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Connecting Qubits with a Topological Waveguide

Physics 14, 11
A metamaterial waveguide with embedded qubits offers a new platform for probing and controlling topological phenomena.
M. Schwartz/MIT-Lincoln Laboratory
Figure 1: Scheme of the photonic waveguide used by Kim et al. [4]. The waveguide is an array of identical microwave resonators paired to form an A-B lattice (red and blue, respectively). In the topological phase, the waveguide has edge modes, whose wave functions (red and blue) extend in only one direction and over the sublattice comprising only one type of resonator (A or B). Qubits (represented with atom symbols) are coupled to each resonator. At the center of the waveguide, a qubit coupled to a site A resonator (indicated by the arrow) creates a bound state (purple) that extends to the left and only couples to A sites.Scheme of the photonic waveguide used by Kim et al. [4]. The waveguide is an array of identical microwave resonators paired to form an A-B lattice (red and blue, respectively). In the topological phase, the waveguide has edge modes, whose wave functi... Show more

Recognizing the role of topology in physics has led to breakthroughs in fields ranging from quantum materials to acoustics [1, 2]. Recently, researchers have shown that the topology of a photonic system is a powerful lever for manipulating light, opening the door to the realization of devices such as nanoscale lasers and defect-insensitive frequency converters [3]. Now, Eunjong Kim and Xueyue Zhang, both of the California Institute of Technology, and colleagues have explored how topology can endow special properties to a photonic platform in which superconducting qubits are embedded in a waveguide [4]. The researchers show that this configuration produces topological states in the waveguide and observe an imprint of this topological behavior in a directional coupling between qubits. The coherent transfer of the state of one qubit to the other via the topological states also suggests that the scheme might have potential in quantum information.

The first observed topological phenomenon was the integer quantum Hall effect, which occurs when electrons confined to two dimensions are exposed to a high magnetic field [5]. At certain field values, the bulk becomes an insulator, but the material’s electrical resistance vanishes. The apparent paradox of a conductive insulator is explained by the emergence of a conducting, or gapless, one-dimensional “edge” state at the interface between the topological bulk and the surrounding vacuum, which has a normal, or “trivial,” topology. Similar gapless states have since been observed in other electronic systems (1D, 2D, and 3D) wherever there is a boundary between regions with distinct topology.

Topological behavior, however, isn’t limited to electronic systems. It can emerge in any system with a band structure, such as photons moving in periodic structures. The realization that many models for electronic systems have analogous photonic counterparts drove tremendous progress in creating topological photonic materials [4]. Perhaps the simplest topological model amenable to a photonic extension is the Su-Schrieffer-Heeger (SSH) model, which describes spinless quantum particles hopping between sites in a one-dimensional lattice [6]. Each unit cell of the lattice has two sites, A and B, and particles can hop between sites either within a given unit cell or across neighboring cells. If the probability of hopping across neighboring cells is larger than that of hopping within a unit cell, a topological phase emerges. In this phase, the edge states are point-like, or quasi-zero-dimensional, modes that live at the ends of the chain. These edge states have remarkable properties: The wave function of each edge state extends in only one direction and is nonzero on only one of the two sublattices, A or B.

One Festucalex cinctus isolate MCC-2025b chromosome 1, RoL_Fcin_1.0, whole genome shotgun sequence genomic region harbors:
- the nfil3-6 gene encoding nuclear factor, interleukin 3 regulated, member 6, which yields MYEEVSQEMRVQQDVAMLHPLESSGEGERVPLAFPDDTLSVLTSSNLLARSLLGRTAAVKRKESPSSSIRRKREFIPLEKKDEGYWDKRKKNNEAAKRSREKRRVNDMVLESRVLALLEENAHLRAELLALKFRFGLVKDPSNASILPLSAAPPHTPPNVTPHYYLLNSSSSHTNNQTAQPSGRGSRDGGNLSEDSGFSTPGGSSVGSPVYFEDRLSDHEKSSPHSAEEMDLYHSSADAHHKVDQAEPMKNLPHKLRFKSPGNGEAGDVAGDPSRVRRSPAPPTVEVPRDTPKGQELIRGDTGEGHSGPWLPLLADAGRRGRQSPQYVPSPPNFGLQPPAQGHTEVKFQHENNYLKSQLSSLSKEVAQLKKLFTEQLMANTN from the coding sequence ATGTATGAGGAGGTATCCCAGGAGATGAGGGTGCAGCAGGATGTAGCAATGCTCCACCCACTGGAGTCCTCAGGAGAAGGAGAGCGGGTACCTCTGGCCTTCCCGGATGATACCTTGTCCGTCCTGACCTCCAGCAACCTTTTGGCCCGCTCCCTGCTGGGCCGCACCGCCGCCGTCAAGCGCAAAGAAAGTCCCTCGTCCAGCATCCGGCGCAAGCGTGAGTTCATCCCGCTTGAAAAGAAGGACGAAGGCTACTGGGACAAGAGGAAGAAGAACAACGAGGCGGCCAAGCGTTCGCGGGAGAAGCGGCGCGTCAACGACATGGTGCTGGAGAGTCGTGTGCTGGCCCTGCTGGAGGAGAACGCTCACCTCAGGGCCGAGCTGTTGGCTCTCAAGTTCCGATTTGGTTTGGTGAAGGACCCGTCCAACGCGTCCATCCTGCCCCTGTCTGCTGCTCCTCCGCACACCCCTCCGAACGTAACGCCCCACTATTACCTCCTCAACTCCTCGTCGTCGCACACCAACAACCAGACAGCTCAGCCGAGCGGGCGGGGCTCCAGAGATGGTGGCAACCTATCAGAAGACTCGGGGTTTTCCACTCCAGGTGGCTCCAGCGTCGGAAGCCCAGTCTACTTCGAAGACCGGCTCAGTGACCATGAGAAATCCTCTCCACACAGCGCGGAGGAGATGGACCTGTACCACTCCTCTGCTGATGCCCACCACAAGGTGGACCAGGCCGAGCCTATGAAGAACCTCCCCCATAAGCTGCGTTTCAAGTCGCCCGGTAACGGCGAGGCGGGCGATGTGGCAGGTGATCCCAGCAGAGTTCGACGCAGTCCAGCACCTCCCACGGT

Following a recent proposal [7], Kim and colleagues built a system in which quantum emitters—superconducting qubits—are connected through a waveguide analogous to a topological SSH array (Fig. 1): The waveguide is a linear chain of identical microwave resonators paired to form an A-B lattice. Each resonator is a “site,” and the resonator-to-resonator coupling allows photons to hop between sites. By fabricating different waveguides with varying distances between resonators, the team tuned the coupling between sites, switching the band structure of the waveguide between trivial and topological. Measurement of the waveguide transmission spectra allowed the researchers to observe the signature of the topological transition. For the trivial case, a spectral gap, or band gap, appeared, in which transmission was blocked. When the system became topological, a transmission peak appeared within the band gap.

The team complemented the waveguide with superconducting qubits embedded at each lattice site, using techniques borrowed from circuit quantum electrodynamics [8]. The qubits, whose photon-emission frequencies are tunable, interact with the photonic states of the waveguide. When a qubit’s frequency falls within the band gap, there are no propagating modes to which the quibit excitation can couple. As a result, the excitation creates a “bound state” that remains localized around the qubit (Fig. 1). In a typical waveguide, this excitation would be symmetrical, extending on either side of the qubit. For the topological waveguide, the bound states inherit the directionality from the SSH lattice, extending in one direction and on one sublattice only.